Mathematics, Statistics, and Computer Science
sequencing data, power, case-control, misclassification
Background/Aims: We aim to quantify the effect of non-differential genotyping errors on the power of rare variant tests and identify those situations when genotyping errors are most harmful. Methods: We simulated genotype and phenotype data for a range of sample sizes, minor allele frequencies, disease relative risks and numbers of rare variants. Genotype errors were then simulated using five different error models covering a wide range of error rates. Results: Even at very low error rates, misclassifying a common homozygote as a heterozygote translates into a substantial loss of power, a result that is exacerbated even further as the minor allele frequency decreases. While the power loss from heterozygote to common homozygote errors tends to be smaller for a given error rate, in practice heterozygote to homozygote errors are more frequent and, thus, will have measurable impact on power. Conclusion: Error rates from genotype-calling technology for next-generation sequencing data suggest that substantial power loss may be seen when applying current rare variant tests of association to called genotypes.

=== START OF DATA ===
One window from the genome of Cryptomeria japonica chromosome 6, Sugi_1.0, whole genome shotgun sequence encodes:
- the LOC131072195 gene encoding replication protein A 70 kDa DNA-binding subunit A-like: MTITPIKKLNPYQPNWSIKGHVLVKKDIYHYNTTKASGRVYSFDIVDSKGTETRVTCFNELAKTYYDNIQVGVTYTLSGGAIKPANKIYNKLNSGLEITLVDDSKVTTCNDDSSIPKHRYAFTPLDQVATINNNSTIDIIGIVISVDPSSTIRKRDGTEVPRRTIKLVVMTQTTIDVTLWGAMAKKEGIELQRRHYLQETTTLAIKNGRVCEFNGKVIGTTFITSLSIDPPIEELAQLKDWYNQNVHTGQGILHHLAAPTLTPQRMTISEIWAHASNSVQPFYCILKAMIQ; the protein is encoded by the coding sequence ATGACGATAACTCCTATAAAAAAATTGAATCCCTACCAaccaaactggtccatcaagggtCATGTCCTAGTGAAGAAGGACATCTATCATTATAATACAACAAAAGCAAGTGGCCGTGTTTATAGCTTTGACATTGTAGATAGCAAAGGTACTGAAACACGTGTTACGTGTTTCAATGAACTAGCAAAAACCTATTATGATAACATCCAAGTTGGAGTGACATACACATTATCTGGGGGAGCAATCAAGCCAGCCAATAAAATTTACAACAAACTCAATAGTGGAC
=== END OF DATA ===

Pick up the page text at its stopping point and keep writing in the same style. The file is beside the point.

Source Publication Title
Powers S, Gopalakrishnan S, and Tintle NL. (2011) “Assessing the impact of non-differential genotyping errors on rare variant tests of association” Human Heredity. 72(3):152-159. doi: 10.1002/gepi.20650